Triệu dynasty (Vietnamese: Nhà Triệu; 家趙) ruled the
kingdom of Nányuè /
Nam Việt ("South Yuè") (Chinese: 南越),
which consisted of parts of southern
China as well as northern
Vietnam. Its capital was Panyu, in modern Guangzhou. The founder of
the dynasty, called
Triệu Đà or Zhao Tuo, was a military governor
for the Qin Empire. He asserted his independence in 207 BC when the
Qin collapsed. The ruling elite included both ethnic Chinese and
native Yue, with intermarriage and assimilation encouraged. Triệu
Đà conquered the Vietnamese state of
Âu Lạc and led a coalition
of Yuè states in a war against the Han Empire, which had been
expanding southward. Subsequent rulers were less successful in
asserting their independence and the Han conquered the kingdom in 111
Triệu Đà or Zhao Tuo
Triệu Mạt or Zhao Mo
4 Triệu Anh Tề or Zhao Yingqi
5 Triệu Hưng or Zhao Xing
6 Triệu Kiến Đức or Zhao Jiande
7 Decline of the dynasty
8 List of kings
9 Nam Việt/
11 See also
The scholar Huang Zuo produced the first detailed published history of
Nam Việt in the fifteenth century. Chinese historians have
generally denounced the Triệu as separatists from the Han Dynasty
(206 BC – 220 AD), but have also praised them as a civilizing force.
A particularly strident denunciation was produced by poet Qu Dajun in
1696. Qu praised
Qin Shi Huang
Qin Shi Huang as a model of how to uphold the
purity of Chinese culture, and compared
Triệu Đà unfavorably to
the emperor. A more positive view of Triệu multiculturalism was
presented by Liang Tíngnan in Nányuè Wŭ Wáng Chuán (History of
the Five Kings of Nanyue) in 1833. Cantonese refer to themselves as
Yuht, the Cantonese pronunciation of Yuè/Việt. In modern times,
the character 粵 (yuè) refers to Cantonese while 越 (yuè) refers
to Vietnamese. But historically, these two characters were
Meanwhile, Vietnamese historians have struggled with the issue of
whether to regard the Triệu heroically as founders of Vietnam, or to
denounce them as foreign invaders. For centuries afterward, Triệu
Đà was a folk hero among the Viets, and was remembered for standing
up to the Han Empire. After
Lý Bí drove the Chinese out of
northern Vietnam, he proclaimed himself "emperor of Nam Việt" (Nam
Việt đế) in 544, thus identifying his state as a revival of the
Trieu, despite obvious differences in terms of location and ethnic
makeup. In the thirteenth century,
Lê Văn Hưu wrote a history of
Vietnam that used the Triệu as its starting point, with Triệu Đà
receiving glowing praise as Vietnam's first emperor. In the 18th
century, Ngô Thì Sĩ reevaluated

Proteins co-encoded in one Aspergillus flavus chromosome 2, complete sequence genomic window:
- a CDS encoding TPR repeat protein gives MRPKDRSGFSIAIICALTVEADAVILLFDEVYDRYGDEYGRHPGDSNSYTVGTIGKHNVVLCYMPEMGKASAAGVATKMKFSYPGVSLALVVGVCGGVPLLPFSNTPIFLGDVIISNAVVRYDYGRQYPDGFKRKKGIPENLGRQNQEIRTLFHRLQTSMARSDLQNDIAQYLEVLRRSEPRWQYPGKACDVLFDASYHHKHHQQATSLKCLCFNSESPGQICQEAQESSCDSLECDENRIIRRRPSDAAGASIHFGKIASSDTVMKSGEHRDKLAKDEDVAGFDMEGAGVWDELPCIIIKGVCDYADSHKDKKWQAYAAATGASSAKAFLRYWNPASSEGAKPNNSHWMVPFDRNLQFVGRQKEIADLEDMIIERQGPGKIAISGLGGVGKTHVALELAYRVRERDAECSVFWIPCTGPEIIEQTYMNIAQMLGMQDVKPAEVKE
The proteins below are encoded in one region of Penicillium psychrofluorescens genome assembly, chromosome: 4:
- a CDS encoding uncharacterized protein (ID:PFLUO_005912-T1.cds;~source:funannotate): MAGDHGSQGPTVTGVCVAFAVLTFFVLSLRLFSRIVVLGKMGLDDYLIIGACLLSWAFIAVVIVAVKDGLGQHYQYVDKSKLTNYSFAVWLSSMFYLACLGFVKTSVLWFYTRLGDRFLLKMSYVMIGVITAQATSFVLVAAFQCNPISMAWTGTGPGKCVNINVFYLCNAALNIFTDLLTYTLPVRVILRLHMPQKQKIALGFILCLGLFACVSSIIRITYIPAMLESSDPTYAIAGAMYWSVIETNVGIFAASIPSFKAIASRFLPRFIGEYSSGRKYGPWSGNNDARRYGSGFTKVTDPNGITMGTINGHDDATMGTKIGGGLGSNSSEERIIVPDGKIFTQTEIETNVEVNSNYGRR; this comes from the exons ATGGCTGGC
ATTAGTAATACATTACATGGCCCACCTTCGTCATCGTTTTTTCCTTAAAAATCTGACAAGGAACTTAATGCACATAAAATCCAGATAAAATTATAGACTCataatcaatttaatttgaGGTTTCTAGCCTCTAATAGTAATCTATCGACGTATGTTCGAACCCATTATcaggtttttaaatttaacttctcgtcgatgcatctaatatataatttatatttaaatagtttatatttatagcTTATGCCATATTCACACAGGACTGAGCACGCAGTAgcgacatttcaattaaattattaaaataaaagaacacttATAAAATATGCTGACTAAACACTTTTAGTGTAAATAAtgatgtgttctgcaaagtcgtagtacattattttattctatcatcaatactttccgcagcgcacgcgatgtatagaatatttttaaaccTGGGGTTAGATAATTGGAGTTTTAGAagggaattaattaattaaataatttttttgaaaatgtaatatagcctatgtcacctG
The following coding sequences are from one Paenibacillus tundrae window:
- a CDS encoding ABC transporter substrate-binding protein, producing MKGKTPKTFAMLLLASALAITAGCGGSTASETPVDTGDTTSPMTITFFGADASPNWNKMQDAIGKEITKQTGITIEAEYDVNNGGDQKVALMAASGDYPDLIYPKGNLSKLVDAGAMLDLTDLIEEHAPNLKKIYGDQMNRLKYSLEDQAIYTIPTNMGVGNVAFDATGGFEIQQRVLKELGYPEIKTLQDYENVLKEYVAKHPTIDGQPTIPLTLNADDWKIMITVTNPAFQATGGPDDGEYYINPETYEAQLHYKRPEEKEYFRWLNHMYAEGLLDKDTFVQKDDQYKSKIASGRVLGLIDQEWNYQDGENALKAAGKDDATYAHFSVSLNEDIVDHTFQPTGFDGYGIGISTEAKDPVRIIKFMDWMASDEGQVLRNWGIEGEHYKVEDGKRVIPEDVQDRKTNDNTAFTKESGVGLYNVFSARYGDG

Triệu Đà as a foreign
invader. Under the Nguyễn Dynasty,
Triệu Đà continued to
receive high praise, although it was acknowledged that the original
Nam Việt was not in fact a Vietnamese state. The current
Communist government of
Triệu Đà negatively as a
foreign invader who vanquished Vietnam's heroic King An Dương
despite there is a campaign to reconsider the role of
Zhao Tuo due to
tensions rising between
Vietnam and China. Modern Vietnamese are
descended from the ancient Yue of northern
Vietnam and western
Guangdong, according to Peter Bellwood.
Triệu Đà or Zhao Tuo
Main article: Triệu Đà
Triệu Đà (r. 204-136 BC), the founder of the dynasty, was an
ethnic Chinese born in the Kingdom of Zhao, now
Hebei province. He
became military governor of Nanhai (now Guangdong) upon the death of
Governor Ren Xiao in 208 BC, just as the Qin Empire was collapsing.
The Qin Governor of Canton advised Triệu to found his own
independent kingdom since the area was remote and there were many
Chinese settlers in the area. He asserted Nanhai's independence
declared himself the king of
Nam Việt in 204 BC, established in the
area of Lingnan, the modern provinces of comprises Guangdong, Guangxi,
south Hunan, south
Jiangxi and other nearby areas. He ruled Nam
Việt and committed acts of defiance against
Emperor Gaozu of Han
Emperor Gaozu of Han and
he severed all ties with China, killed many Chinese employees
appointed by the central government and favored local customs.
Being a talented general and cunning diplomat, he sought a peaceful
relationship with China, both with the Qin Empire and the succeeding
In 196 BC, Emperor Gaozu sent the scholar Lu Jia to the court of
Triệu Đà. On this occasion,
Triệu Đà squatted and wore his
hair in a bun, in the Yuè manner. "You are a Chinese and your
forefathers and kin lie buried in Zhending in the land of Zhao", Lu
told the king. "Yet now you turn against that nature which heaven
has given you at birth, cast aside the dress of your native land and,
with this tiny, far-off land of Yue, think to set yourself up as a
rival to the Son of Heaven and an enemy state....It is proper under